• For those reporting using calendar year, the qualified periods are:
    • 1) March 13-December 31, 2020
    • 2) January 1-June 30, 2021.
  • For those reporting using fiscal year, the qualified period is: The same 12-month period beginning after February 15th and ending before June 16th of either 2020 or 2021.

Qualifying wages refers to wages paid for which an employer would be allowed a deduction under IRC§162(a), such as noncash fringe benefits and vacation costs. In addition, wages for which an employer excludes from gross income under IRC §125-132 (Cafeteria plans) and qualified expenses reimbursed by the plan are considered qualifying wages when the employer determines eligibility for ERTC credits. For employers participating in Welfare Benefit funds established under IRC §501(c)(9), benevolent association funds (IRC §501(c)(8)) or employee benefits trusts (IRC §501(c)(18)), such contributions are considered qualifying wages when determining eligibility for ERTC credits.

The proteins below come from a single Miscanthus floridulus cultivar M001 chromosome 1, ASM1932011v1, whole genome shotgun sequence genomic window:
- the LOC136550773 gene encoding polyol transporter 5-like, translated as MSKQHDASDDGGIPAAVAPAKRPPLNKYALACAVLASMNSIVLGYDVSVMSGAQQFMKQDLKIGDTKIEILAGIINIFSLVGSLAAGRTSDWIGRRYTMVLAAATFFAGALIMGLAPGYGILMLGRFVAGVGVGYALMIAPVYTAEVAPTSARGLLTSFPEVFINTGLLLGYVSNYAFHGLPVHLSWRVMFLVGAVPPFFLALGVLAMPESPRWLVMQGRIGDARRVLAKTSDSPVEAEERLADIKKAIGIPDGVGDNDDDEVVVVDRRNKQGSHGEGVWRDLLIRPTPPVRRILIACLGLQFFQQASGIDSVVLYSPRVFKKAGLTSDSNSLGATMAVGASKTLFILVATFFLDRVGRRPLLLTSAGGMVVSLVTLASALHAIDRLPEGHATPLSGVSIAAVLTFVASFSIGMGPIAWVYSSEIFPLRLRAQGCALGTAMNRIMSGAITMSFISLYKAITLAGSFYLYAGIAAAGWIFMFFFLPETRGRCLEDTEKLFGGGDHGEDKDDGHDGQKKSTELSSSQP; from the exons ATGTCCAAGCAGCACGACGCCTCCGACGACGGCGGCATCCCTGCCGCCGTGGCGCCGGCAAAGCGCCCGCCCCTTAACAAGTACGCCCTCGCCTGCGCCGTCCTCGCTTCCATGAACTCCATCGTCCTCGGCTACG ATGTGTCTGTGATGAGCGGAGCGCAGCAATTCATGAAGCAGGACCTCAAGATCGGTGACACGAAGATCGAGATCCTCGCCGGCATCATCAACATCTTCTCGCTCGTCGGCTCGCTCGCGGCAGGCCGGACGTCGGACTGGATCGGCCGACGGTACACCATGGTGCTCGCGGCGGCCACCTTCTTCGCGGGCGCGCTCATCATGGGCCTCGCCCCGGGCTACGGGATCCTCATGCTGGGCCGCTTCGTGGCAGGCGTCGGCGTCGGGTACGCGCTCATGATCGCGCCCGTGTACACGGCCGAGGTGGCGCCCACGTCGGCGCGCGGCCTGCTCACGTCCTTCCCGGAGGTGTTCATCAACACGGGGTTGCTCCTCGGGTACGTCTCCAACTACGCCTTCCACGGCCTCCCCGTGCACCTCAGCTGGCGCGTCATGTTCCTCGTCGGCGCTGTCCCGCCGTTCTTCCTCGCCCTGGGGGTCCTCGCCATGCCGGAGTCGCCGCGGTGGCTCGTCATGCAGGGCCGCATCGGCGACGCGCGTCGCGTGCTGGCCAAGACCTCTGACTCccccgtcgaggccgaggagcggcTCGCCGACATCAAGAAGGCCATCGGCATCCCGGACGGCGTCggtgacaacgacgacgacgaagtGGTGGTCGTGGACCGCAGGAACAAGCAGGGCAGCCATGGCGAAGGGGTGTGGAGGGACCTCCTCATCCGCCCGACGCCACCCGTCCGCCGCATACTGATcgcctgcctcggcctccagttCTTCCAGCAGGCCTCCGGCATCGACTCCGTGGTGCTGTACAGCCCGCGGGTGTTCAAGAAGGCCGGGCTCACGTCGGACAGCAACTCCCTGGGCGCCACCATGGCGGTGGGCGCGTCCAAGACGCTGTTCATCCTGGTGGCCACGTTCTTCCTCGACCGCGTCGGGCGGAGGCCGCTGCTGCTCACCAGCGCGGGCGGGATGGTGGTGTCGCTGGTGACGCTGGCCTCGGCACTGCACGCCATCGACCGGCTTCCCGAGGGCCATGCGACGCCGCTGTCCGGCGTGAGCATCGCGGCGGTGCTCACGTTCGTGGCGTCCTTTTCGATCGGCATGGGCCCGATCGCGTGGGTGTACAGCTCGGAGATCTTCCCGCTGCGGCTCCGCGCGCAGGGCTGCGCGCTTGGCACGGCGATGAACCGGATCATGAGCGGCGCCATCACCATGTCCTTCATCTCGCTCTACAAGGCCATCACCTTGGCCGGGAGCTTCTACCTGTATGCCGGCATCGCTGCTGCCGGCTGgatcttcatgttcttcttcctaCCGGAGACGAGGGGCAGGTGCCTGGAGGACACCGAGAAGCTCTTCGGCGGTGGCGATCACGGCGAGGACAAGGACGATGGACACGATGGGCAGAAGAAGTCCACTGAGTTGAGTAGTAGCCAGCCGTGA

Qualifying businesses

Businesses that have experienced either a full or partial suspension of their operations due to COVID-19, or those that have experienced a significant decline in gross receipts, may be eligible for the Employee Retention Tax Credit. The criteria and qualifications vary from state to state, so check your local guidelines.

The following types of businesses may qualify for the credit:

  • Employers who are subject to mandatory closures due to a COVID-19 related governmental order;
  • Employers whose revenue declined during the quarter by more than 50% compared to the same quarter in 2019;
  • Employers who employ 100 or fewer full time employees (or part time equivalents); and
  • Certain self employed individuals.

In addition, employers must meet certain eligibility requirements when filing for this credit including maintaining accurate records of total wages paid each quarter, as well as any relevant other business expenses necessary to claim the credit. Last but not least, employers must also keep track of all documentation providing evidence of eligibility for and application of the credit towards payroll costs or health plan expenses such as copies of quarterly payroll tax returns and Form 941s. They may also need to retain records including written statements from their employees about qualifying wages earned and paid during the covered period specified by the IRS.